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republicans who respect the courts and democrats who are having great reservations about it and i'm not sure there's anything -- if the court is going to take us in a dramatically different direction, it's representative of what we see in the rest of the country and you're going to see people split on it the way they are about everything else. >> be in for a rough ride. nina totenberg from npr, nice to have you and talk about this. what a week. >> what a week. it's been fun. thank you, chaluck. the friday political panel is next, and on "meet the press" rick santorum and chuck schumer will be their guests on sunday. but, first, white house soup of the day. wow, i got this one wrong, i thought new england, would get some clam chowder instead. chicken mushroom, kind of a new one. we haven't had that one maybe ever. it's the "daily rundown" on msnbc. got soup fans with that one. or? get ahead of it! one phillips' colon health probiotic cap a day
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a fusillade of shots fired at close range. the president is hit and then thrown into his car by his agent. his press secretary wounded in the head. a secret service man and a policeman wounded, a gunman captured. >> it was this day in 1981 when president reagan was nearly assassinated by john hinckley jr. who fired six shots as the president exited the washington hilton. for some of us, we remember every second of that day. i admit that i remember i had a cub scout meeting that afternoon and i watched everything unfold. anyway, wisconsin is in the middle of a pitched ideological battle pitting governor scott walker against the state's public sector unions and really the entire labor union and the electorate could not be more polarized, mitt romney is trying to tap into this republican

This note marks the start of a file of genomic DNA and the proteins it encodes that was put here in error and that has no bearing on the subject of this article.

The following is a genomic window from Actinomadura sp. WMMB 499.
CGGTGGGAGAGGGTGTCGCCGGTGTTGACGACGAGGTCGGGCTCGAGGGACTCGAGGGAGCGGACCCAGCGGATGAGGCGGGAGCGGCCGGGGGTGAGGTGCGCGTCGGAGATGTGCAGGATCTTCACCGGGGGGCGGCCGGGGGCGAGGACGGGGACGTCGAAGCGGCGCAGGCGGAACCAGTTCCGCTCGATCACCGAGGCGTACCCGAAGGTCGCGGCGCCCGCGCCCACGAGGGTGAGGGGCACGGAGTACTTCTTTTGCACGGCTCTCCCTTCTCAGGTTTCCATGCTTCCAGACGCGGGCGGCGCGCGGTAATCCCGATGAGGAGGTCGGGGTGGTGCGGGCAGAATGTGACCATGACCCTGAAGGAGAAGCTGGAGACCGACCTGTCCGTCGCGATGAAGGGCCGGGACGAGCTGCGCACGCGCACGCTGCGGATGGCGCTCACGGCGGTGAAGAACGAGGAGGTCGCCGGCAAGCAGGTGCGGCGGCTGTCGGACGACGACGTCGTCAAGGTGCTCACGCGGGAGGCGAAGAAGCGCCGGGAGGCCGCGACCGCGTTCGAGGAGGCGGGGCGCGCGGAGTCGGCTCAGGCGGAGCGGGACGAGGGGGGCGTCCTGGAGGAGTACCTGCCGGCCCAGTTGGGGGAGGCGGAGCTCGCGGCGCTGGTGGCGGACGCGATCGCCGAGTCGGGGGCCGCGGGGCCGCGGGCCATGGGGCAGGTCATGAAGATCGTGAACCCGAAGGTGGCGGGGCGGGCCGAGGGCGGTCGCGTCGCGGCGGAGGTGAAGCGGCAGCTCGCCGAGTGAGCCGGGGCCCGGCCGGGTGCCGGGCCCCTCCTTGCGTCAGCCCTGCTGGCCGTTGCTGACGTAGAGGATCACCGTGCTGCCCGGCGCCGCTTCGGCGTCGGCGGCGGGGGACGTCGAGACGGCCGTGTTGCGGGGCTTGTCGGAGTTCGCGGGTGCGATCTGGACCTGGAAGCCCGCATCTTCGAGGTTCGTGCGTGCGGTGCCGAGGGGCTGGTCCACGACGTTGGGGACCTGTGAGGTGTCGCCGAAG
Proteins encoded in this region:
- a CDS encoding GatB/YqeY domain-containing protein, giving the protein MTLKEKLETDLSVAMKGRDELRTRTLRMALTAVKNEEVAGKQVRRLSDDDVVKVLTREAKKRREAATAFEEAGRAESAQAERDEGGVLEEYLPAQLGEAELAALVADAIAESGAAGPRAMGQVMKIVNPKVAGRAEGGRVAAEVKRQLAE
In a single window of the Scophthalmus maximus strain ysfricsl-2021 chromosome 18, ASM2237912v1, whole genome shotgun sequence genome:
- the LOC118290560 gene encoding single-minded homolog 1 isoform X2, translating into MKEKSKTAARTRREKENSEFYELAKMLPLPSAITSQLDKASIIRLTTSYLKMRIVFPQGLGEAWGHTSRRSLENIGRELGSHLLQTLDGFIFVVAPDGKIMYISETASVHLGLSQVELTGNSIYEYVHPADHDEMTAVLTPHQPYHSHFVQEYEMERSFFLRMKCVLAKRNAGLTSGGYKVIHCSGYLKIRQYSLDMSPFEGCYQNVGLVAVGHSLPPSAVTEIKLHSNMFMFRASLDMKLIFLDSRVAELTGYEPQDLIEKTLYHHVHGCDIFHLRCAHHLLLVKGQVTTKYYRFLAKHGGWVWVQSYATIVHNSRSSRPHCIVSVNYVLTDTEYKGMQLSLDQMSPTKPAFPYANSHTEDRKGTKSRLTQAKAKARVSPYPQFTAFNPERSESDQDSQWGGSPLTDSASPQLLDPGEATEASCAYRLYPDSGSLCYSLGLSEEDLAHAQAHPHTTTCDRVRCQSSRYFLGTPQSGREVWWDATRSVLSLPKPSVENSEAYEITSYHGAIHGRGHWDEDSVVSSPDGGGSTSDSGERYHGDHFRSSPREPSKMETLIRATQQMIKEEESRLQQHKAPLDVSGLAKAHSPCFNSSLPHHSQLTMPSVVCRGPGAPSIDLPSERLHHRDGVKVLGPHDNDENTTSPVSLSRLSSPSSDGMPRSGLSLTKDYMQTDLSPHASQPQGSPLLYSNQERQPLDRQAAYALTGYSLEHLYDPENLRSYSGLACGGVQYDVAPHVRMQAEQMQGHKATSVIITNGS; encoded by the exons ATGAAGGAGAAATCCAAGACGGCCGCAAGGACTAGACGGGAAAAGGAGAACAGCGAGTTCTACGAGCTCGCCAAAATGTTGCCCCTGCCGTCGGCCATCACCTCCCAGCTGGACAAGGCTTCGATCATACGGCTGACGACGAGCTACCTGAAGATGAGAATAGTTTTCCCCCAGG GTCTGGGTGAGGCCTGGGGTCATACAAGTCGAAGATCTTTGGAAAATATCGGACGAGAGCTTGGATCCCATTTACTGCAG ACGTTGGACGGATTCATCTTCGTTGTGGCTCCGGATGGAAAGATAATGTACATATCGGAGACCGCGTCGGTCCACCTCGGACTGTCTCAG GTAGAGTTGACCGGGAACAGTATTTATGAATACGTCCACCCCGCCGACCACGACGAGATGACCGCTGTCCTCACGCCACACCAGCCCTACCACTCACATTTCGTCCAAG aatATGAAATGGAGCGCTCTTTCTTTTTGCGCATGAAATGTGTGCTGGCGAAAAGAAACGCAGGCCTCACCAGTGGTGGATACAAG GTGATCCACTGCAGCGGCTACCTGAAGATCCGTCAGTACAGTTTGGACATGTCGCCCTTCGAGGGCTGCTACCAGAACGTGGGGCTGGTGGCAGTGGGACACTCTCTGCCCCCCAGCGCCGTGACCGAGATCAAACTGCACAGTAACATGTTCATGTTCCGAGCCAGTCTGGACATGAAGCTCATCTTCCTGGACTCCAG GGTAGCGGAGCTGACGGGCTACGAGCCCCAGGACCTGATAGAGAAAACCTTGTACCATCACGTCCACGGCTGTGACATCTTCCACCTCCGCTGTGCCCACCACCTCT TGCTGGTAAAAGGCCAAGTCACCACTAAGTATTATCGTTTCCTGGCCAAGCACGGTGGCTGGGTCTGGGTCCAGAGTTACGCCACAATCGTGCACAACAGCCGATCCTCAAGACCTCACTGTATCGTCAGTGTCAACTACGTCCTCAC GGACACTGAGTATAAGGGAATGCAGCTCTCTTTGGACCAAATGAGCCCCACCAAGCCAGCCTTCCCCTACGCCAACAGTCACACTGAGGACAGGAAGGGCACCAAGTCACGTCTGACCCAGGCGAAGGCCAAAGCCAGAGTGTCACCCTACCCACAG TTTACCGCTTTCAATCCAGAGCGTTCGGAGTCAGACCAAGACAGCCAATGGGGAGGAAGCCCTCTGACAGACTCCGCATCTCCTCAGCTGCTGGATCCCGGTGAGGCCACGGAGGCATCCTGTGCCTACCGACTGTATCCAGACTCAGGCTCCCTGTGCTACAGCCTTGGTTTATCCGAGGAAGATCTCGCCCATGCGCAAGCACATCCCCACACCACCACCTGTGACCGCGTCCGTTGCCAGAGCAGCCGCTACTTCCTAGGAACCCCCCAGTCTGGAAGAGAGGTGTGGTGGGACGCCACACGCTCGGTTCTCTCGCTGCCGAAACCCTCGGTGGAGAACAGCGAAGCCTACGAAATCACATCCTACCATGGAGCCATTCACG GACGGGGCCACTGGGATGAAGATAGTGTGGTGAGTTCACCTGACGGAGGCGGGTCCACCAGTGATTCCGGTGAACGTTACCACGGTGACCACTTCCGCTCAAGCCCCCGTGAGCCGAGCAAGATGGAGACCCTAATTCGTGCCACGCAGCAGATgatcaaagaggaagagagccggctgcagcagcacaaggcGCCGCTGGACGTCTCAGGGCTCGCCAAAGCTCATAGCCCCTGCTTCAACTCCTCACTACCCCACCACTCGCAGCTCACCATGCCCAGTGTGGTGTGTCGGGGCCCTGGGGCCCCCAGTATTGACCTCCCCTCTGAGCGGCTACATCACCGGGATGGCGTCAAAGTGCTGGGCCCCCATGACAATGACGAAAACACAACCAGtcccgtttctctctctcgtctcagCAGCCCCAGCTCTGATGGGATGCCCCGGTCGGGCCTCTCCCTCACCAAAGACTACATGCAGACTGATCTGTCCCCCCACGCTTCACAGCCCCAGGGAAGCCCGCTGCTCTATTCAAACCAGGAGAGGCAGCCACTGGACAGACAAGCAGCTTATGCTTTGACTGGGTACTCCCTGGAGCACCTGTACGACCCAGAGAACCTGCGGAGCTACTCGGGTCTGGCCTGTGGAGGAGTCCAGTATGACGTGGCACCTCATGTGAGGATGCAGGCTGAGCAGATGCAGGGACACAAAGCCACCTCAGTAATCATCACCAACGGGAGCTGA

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anger in the new reasonable be call all over wisconsin. >> as you know, the fight against big labor led by governor walker isn't over here in wisconsin. i wouldn't normally make these calls, but i was shocked to find out that rick santorum repeatedly supported big labor and joined with liberal democrats in voting against right-to-work legislation during his time in washington. >> msnbc political analyst david corn is the washington bureau chief of "mother jones" and author of the new book "showdown." and we've got the senior editor for "national review" and a columni isist for bloomberg new. i'll start with you, romney going right for labor, you cover a lot of pennsylvania politics. is that a fair hit on santorum, that santorum's a friendlier republican to labor than mitt romney? >> i think so, i do. i'm from southwestern pennsylvania, originally, i'm from pittsburgh and actually he was my congressman growing up and also my senator, and he wasn't -- for a republican he was definitely more pro-labor